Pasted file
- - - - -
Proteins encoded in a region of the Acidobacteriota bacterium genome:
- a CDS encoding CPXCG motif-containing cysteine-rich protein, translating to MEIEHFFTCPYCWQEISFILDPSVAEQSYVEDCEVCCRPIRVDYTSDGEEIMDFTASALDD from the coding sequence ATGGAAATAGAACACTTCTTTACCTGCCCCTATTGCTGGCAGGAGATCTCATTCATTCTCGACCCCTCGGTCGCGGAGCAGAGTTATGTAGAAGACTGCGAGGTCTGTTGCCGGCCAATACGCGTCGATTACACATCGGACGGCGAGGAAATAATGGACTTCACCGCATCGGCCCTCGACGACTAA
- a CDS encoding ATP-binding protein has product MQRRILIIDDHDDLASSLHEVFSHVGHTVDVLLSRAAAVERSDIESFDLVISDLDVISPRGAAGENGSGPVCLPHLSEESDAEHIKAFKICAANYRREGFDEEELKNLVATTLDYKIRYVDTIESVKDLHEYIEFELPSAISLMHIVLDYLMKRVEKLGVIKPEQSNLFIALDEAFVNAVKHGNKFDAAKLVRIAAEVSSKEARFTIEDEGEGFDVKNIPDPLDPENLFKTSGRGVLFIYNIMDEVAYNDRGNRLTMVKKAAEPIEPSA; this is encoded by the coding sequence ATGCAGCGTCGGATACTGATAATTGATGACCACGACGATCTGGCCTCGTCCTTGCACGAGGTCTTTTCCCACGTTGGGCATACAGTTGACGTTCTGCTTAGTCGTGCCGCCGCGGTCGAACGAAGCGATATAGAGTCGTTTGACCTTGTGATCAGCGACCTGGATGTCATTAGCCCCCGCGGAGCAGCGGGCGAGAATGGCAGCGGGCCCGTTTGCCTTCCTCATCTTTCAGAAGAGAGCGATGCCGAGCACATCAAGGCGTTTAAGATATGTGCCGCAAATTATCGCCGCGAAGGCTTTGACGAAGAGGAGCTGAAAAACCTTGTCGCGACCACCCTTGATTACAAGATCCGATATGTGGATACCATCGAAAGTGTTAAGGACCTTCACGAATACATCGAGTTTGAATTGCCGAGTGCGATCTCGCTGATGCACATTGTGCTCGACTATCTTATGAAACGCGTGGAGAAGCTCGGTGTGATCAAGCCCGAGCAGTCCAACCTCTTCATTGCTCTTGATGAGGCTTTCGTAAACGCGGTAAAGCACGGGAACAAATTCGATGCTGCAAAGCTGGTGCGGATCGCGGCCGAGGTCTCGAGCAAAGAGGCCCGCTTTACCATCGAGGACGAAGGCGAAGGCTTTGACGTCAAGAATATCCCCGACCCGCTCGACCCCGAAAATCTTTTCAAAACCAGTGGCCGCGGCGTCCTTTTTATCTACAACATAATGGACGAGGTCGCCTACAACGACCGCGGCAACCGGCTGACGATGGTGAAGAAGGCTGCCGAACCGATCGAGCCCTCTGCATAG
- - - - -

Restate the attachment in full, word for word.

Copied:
Proteins encoded in a region of the Acidobacteriota bacterium genome:
- a CDS encoding CPXCG motif-containing cysteine-rich protein, translating to MEIEHFFTCPYCWQEISFILDPSVAEQSYVEDCEVCCRPIRVDYTSDGEEIMDFTASALDD from the coding sequence ATGGAAATAGAACACTTCTTTACCTGCCCCTATTGCTGGCAGGAGATCTCATTCATTCTCGACCCCTCGGTCGCGGAGCAGAGTTATGTAGAAGACTGCGAGGTCTGTTGCCGGCCAATACGCGTCGATTACACATCGGACGGCGAGGAAATAATGGACTTCACCGCATCGGCCCTCGACGACTAA
- a CDS encoding ATP-binding protein has product MQRRILIIDDHDDLASSLHEVFSHVGHTVDVLLSRAAAVERSDIESFDLVISDLDVISPRGAAGENGSGPVCLPHLSEESDAEHIKAFKICAANYRREGFDEEELKNLVATTLDYKIRYVDTIESVKDLHEYIEFELPSAISLMHIVLDYLMKRVEKLGVIKPEQSNLFIALDEAFVNAVKHGNKFDAAKLVRIAAEVSSKEARFTIEDEGEGFDVKNIPDPLDPENLFKTSGRGVLFIYNIMDEVAYNDRGNRLTMVKKAAEPIEPSA; this is encoded by the coding sequence ATGCAGCGTCGGATACTGATAATTGATGACCACGACGATCTGGCCTCGTCCTTGCACGAGGTCTTTTCCCACGTTGGGCATACAGTTGACGTTCTGCTTAGTCGTGCCGCCGCGGTCGAACGAAGCGATATAGAGTCGTTTGACCTTGTGATCAGCGACCTGGATGTCATTAGCCCCCGCGGAGCAGCGGGCGAGAATGGCAGCGGGCCCGTTTGCCTTCCTCATCTTTCAGAAGAGAGCGATGCCGAGCACATCAAGGCGTTTAAGATATGTGCCGCAAATTATCGCCGCGAAGGCTTTGACGAAGAGGAGCTGAAAAACCTTGTCGCGACCACCCTTGATTACAAGATCCGATATGTGGATACCATCGAAAGTGTTAAGGACCTTCACGAATACATCGAGTTTGAATTGCCGAGTGCGATCTCGCTGATGCACATTGTGCTCGACTATCTTATGAAACGCGTGGAGAAGCTCGGTGTGATCAAGCCCGAGCAGTCCAACCTCTTCATTGCTCTTGATGAGGCTTTCGTAAACGCGGTAAAGCACGGGAACAAATTCGATGCTGCAAAGCTGGTGCGGATCGCGGCCGAGGTCTCGAGCAAAGAGGCCCGCTTTACCATCGAGGACGAAGGCGAAGGCTTTGACGTCAAGAATATCCCCGACCCGCTCGACCCCGAAAATCTTTTCAAAACCAGTGGCCGCGGCGTCCTTTTTATCTACAACATAATGGACGAGGTCGCCTACAACGACCGCGGCAACCGGCTGACGATGGTGAAGAAGGCTGCCGAACCGATCGAGCCCTCTGCATAG